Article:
Gazette letters: Local gardens, Barnard Park, teaching cuts, puppets and Lennox House
- Credit: Archant
Seeking a chance for quiet reflection after the awful news of Saturday night, I decided to investigate some of the gardens participating in the National Garden Scheme, writes Will McCallum, Newington Green.
Throughout the summer, and beyond, the scheme works with gardeners and public bodies to open more than 3,700 gardens to the public.
For a small fee, which is donated to nursing gardens run by several health and hospice charities, you can explore gardens across the country – with plenty of options in Hackney and Islington.
My favourite garden was on Hemingford Road – tended to by the same owner for nearly 40 years, the love and effort that had gone into creating such a beautiful sanctuary was obvious. Multiple varieties of clematis, acers, roses and more , the garden was busy but not crowded. Leaf structure and colour easily as diverse as the flowers meant every nook and corner held something of interest. A twisted hazel tree was a first for me too. It was a privilege to get the chance to visit, albeit briefly, the work of a lifetime. If you missed it all, next Sunday there are a number of gardens open in De Beauvoir.
Although not the prettiest feature of the day, the highlight were probably the horror-film like ‘bugle galls’ on a lime tree in Barnsbury Wood (the smallest nature reserve in London). These bright red growths apparently cause no harm to the tree (just as well as there is no known way to prevent them). They are caused by mites, who spend spring feeding on the sap on the bottom of the leaf, causing them to release chemicals that create these odd tubular shapes called galls.
Islington’s acting Head of Greenspace and Leisure, continues to believe that his plans to reduce the size of the sports pitch at Barnard Park by 70 per cent (“It’s impossible to please everyone”, Letters June 3) are a principled compromise and widely supported, write Stephen Griffiths, Tontz Hovis, Hilary Knights, Ian Nelthorpe, Dan Quinn, Mark Ransford, Margaret Rowe, Daniel Sandford, John Schlesinger, Mark Smith and Peter Sogbodjor, #SaveOurSportsPitch, Islington.
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They are neither.
To be clear, the current all-weather pitch at Barnard Park today comprises less than 25pc of the area of the park. Andrew Bedford plans to carve it back to 7pc.
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London has lost 10,000 sports fields over the last 50 years and dedicated areas for formal sports in inner city boroughs like Islington are now like hen’s teeth. The remaining pitches are worth protecting because formal sports allow youths to engage in positive social activities; nature’s medicine to society’s growing ills of gangs, obesity and knife crime.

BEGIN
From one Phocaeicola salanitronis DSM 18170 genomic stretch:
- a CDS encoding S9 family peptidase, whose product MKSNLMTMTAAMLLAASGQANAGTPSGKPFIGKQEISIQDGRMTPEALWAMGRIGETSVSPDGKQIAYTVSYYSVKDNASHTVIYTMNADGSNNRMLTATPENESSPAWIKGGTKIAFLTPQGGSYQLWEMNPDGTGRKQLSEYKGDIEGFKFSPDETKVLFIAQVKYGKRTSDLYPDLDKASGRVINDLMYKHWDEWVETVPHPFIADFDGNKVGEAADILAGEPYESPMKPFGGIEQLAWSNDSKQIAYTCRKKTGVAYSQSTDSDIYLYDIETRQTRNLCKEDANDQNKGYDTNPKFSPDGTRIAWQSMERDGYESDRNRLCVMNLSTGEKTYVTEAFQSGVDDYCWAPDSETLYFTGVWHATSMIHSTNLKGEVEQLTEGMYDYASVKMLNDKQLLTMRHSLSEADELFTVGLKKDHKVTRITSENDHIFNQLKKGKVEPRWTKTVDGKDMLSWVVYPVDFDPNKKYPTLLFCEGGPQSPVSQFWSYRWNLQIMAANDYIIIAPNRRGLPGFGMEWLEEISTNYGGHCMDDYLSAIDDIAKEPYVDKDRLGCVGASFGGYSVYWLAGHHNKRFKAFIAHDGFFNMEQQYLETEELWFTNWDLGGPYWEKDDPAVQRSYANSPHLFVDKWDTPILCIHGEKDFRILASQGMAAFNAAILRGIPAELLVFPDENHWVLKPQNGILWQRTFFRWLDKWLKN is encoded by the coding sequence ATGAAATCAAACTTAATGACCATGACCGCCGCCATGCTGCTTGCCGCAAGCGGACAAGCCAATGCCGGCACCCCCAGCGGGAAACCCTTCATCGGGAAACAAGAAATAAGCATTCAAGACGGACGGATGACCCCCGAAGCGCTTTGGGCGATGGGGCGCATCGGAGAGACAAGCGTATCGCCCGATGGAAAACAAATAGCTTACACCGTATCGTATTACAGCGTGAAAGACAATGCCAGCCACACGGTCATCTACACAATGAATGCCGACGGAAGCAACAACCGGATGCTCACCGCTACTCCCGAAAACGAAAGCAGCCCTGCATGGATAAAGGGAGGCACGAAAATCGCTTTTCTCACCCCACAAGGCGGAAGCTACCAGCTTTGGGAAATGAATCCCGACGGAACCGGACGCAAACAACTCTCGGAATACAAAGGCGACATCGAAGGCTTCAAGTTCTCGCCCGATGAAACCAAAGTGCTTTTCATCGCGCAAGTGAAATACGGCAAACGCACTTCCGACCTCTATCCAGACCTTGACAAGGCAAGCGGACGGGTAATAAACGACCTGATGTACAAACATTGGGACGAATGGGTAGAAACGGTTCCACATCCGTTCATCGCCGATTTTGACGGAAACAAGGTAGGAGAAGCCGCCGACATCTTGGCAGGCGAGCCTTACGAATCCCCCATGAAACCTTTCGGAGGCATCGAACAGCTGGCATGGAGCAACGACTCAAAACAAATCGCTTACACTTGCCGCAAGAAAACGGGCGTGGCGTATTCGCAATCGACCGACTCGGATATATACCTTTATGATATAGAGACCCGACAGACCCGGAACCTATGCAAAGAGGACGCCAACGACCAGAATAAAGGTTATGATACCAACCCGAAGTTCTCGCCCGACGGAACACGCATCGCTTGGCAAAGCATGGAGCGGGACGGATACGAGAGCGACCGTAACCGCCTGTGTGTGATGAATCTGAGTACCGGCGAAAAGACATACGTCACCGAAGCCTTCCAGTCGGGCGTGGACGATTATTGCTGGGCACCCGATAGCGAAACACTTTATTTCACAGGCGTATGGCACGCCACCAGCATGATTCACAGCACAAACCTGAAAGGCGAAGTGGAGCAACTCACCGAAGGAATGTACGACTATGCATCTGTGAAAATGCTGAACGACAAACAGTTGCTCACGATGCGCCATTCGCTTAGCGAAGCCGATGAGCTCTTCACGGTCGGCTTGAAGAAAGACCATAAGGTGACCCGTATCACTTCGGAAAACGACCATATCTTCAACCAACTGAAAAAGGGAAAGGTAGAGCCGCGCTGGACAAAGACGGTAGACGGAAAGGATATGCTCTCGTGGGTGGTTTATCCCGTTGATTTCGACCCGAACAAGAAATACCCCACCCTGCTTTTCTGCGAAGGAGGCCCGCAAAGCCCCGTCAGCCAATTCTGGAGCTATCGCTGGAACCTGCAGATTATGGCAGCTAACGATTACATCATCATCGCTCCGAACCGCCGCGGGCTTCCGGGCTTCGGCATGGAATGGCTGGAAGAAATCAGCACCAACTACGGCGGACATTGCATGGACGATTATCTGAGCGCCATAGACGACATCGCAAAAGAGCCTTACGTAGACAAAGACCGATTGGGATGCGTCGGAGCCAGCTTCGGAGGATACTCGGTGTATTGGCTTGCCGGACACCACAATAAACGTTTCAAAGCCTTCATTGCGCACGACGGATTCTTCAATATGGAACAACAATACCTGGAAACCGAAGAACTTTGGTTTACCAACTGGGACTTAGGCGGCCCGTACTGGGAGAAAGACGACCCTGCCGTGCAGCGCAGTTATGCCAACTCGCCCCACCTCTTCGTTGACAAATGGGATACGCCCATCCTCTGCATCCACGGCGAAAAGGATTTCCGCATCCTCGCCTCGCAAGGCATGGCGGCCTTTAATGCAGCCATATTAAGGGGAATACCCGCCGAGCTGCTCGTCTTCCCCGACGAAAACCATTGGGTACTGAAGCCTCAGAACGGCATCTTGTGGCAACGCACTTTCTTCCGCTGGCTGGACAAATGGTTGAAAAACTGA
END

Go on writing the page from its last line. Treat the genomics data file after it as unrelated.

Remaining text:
As such the current footprint of the sports pitch at Barnard Park should never have been subject to any compromise in the first place. The statutory body entrusted to protect London’s remaining sport fields, Sports England, have been reminding Islington Council of this fact since late 2015. That Islington Council has failed to heed this objection, whilst at the same time spending over £400k of tax payers money on its ill-conceived plans, is at best a waste of time and money and at worst an outrage.
Neither are Mr Bedford’s current proposals widely supported. A meagre 126 people backed Islington Council’s plan during the short, flawed consultation period conducted earlier this year. In contrast, our #SaveOurSportsPitch petition at www.change.org has already amassed over 600 signatories, of which more than 300 are from local residents.
Despite this, Mr Bedford’s political bosses at Islington Council continue to do nothing to rectify the situation. Only last week North Islington’s very own Jeremy Corbyn gave a stump speech to the UK about the importance of investing in grassroots football. But if Islington Council’s plan for Barnard Park goes through, the nearly 100 kids of the Highbury Wolves Soccer School who use Barnard Park each week will have nowhere to go. Mr Corbyn’s Labour Council have already booted these kids off Highbury Fields. The pitches at Market Road are over 20 minutes walk away, expensive and fully booked. Islington’s Labour Councillors don’t need the result of this week’s General Election to make good their campaign promises.